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Superintendent November Message On Humankind, Cultural Days of Significance, and Power of Positive Partnerships

Superintendent November Message On Humankind, Cultural Days of Significance, and Power of Positive Partnerships
Fred Rundle

Dear Mercer Island Families, Friends and Educators,

Humankind. Last November, I attended a conference with our student representatives to the school board, Director Lurie, and Director Tucker. Guest speaker, Dr. Adolph Brown, delivered one of those keynotes that leaves you reflecting, wondering, and thinking well beyond the ride or flight back home. What stuck with me, even a year later, was his simple assertion that we could all benefit if we would be a little more human and a lot more kind. I shared some of this reflection with staff heading into last Thanksgiving. A year later, amidst turmoil at home and abroad, it feels even more important this November.

I have the privilege to hear and learn about successes across our district. While we have our shortcomings and areas needing improvement, I would like to share with everyone some of the recent ways I have seen human and kind come to life.

  • Following homecoming weekend, a community member whose children graduated many years ago, called and left a message with my assistant, Michelle. The community member just wanted to share with Mr. Wold how impressed she was with the students who gathered before the football game at her neighbor’s house. They engaged with her, were eager to talk about the game, and showed tremendous maturity and respect.
  • Mr. Wollmuth, Island Park principal, received an email from a parent expressing appreciation for seeing the principals present and interacting with students at All Island Band Night.
  • We continually hear positive feedback on how we are broadcasting student voices and telling stories about our community on all of our platforms. The students make us all look good!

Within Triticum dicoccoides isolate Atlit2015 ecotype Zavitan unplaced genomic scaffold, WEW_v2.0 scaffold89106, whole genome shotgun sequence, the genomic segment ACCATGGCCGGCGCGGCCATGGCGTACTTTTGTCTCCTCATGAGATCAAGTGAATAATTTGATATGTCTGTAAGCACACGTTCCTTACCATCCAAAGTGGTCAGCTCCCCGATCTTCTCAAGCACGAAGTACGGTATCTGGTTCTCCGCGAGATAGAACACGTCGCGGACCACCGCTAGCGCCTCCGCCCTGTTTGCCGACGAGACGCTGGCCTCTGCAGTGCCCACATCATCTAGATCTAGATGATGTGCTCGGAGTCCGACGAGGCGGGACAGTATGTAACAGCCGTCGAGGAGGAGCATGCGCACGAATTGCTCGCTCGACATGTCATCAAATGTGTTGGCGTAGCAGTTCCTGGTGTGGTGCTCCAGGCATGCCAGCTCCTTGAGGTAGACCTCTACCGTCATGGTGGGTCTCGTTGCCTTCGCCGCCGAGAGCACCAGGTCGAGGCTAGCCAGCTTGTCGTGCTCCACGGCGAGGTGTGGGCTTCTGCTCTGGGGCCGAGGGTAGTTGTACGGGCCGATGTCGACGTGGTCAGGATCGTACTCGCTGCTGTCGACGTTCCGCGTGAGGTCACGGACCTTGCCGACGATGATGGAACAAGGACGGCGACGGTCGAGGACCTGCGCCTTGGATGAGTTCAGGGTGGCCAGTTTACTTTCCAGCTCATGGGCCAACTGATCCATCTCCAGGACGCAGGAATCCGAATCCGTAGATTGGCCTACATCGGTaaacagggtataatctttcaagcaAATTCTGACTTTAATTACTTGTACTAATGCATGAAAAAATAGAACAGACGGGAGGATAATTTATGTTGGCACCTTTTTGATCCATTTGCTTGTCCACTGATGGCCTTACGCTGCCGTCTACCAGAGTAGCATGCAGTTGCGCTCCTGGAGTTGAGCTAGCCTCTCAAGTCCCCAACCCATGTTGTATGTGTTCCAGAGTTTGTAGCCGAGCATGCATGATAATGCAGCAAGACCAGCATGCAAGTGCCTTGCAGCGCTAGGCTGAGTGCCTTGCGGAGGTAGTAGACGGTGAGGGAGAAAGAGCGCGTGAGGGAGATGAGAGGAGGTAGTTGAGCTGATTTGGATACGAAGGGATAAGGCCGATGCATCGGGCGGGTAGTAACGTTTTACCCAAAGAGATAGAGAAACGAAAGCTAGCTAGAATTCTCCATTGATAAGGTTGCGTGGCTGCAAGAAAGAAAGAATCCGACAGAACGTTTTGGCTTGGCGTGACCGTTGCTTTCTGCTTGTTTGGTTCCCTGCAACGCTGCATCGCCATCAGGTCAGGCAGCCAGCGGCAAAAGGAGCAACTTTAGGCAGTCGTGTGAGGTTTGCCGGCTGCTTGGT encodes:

• I loved the story of Northwood student Ford Parks signing with the University of Washington men’s basketball team. The Huskies embodied kindness and community. Ford shows us perseverance and joy each day.
  • It was inspiring to watch the video of students in the IMS Baking Club working together,  having fun, and modeling belonging.
  • A year ago our MIHS football team did not win a game but laid a foundation for the future. This year, under second year coach DJ Mims, they are headed into the state playoffs this weekend. Coach Mims was recently honored as the Seahawks coach of the week. When asked about this Coach Mims was quick to recognize the athletes and coaches. 
  • Second graders at Northwood recently visited horticulture students at Crest to tackle the question, “What do plants and animals need to survive?” From the students and educators I spoke with, both the high schoolers and elementary students benefited equally but in different ways from the experience.

Cultural and Days of Significance in November

  • Veterans Day- schools will be closed on Friday, November 10 (Veterans Day is November 11) to observe this federal holiday. Distinct from other military holidays, Veterans Day is a time to remember and appreciate all of the people who served in the armed forces. It is easy to simply see this as a day off of school, but I encourage us to remind our students and one another of the significance and reason why we pause school for the day.